Parents need to know that although this wedding comedy is about rivalries among women, it's quite family-friendly (if not exactly hilarious). There's no swearing (just insults like "loser"), overt sexuality or suggestiveness (just a few kisses and mild flirting), or consumerism (the featured brands are fictional). You'll see plenty of pratfalls and physical comedy, but nothing that feels "violent." Families looking for something without all the strong stuff will be pleased, since the movie's overall message is quite positive for tweens and teens: You can rise above your high school self (whether you were the bully or the bullied), and it's never too late to say you're sorry -- or to be forgiven.

User Reviews

  • Parents say
  • Kids say
Parent of a 9-year-old Written bybellabobcat. July 19, 2016

Great cast! Great theme! Great comedy!

This movie is great! Me and my daughter watched it and I was in tears of laughter! I really enjoyed it too (but not as much as her, she's seen it ten times... Continue reading
Adult Written byhelenmirrenrox May 28, 2011

You again

There are no swears in this movie at all. There is some sexy stuff, but nothing that has sex. A man and a woman were implied to have been ingaged and a the man... Continue reading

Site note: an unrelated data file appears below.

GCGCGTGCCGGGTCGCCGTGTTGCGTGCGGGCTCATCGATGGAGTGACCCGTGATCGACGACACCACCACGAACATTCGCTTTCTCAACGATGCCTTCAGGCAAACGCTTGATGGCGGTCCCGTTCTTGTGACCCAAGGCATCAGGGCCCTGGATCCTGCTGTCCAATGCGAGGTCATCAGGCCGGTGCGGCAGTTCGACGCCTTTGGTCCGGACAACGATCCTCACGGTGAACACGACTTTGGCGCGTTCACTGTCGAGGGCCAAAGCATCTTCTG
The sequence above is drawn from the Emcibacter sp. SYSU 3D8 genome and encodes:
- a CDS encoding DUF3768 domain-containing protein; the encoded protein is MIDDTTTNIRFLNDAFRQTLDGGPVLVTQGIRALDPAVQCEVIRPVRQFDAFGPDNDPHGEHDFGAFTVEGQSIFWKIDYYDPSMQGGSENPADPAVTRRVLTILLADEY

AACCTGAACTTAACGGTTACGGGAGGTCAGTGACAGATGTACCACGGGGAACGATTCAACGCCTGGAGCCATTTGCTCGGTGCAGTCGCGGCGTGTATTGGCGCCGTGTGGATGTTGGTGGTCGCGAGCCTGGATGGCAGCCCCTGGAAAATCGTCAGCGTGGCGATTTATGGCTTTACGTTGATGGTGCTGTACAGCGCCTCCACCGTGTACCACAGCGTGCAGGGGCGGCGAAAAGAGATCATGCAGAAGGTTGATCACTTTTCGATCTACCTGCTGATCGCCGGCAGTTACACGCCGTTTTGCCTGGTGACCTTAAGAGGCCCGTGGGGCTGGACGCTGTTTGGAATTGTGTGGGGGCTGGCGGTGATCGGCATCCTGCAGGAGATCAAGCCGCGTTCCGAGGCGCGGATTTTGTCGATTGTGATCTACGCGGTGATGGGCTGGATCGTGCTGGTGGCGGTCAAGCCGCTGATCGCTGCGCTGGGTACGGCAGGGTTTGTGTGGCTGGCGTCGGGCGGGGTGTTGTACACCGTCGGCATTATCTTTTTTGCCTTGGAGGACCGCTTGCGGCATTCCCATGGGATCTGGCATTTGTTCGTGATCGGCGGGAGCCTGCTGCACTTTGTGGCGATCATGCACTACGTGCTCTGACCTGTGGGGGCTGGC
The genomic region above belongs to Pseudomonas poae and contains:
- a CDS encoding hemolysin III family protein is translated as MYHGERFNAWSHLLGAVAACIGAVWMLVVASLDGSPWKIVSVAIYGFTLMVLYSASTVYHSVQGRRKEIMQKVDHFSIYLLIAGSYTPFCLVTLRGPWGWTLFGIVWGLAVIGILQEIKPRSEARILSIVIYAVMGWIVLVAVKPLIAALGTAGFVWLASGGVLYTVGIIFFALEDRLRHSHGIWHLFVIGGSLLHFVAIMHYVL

Teen, 16 years old Written byawesomenesss June 16, 2014
there is a family and the teen daughter that's bullied at school. the school made a time capsule and video taped every one and one year later her brother... Continue reading
Teen, 14 years old Written byrobinrunner March 26, 2012

For once, a good movie with no swearing!

You Again is fresh and child appropriate, which is why my family loved it so much. The script is funny, and the acting is fantastic. It even involves a positive... Continue reading

What's the story?

Marni (Kristen Bell) is a successful, attractive public-relations executive in Los Angeles -- but in high school she was shy, pimply, and bullied incessantly by her class' queen bee, J.J. (Odette Yustman). On the plane home for her brother's wedding, Marni makes the horrific discovery that her future sister-in-law Joanna is actually her former tormentor. J.J. pretends not to remember Marni and is supposedly a sweet-as-pie nurse who has dedicated her life to helping people. Suspicious, Marni tries to prove to her brother (James Wolk) that his bride-to-be was once a heartless "mean girl." Meanwhile, it turns out that Joanna's wealthy Aunt Mona (Sigourney Weaver) was mother-of-the-groom Gail's (Jamie Lee Curtis) high school BFF ... whom she hasn't spoken to since senior prom. As the weekend progresses, the relationships between the women devolve into a series of competitions and confrontations that could ruin the wedding.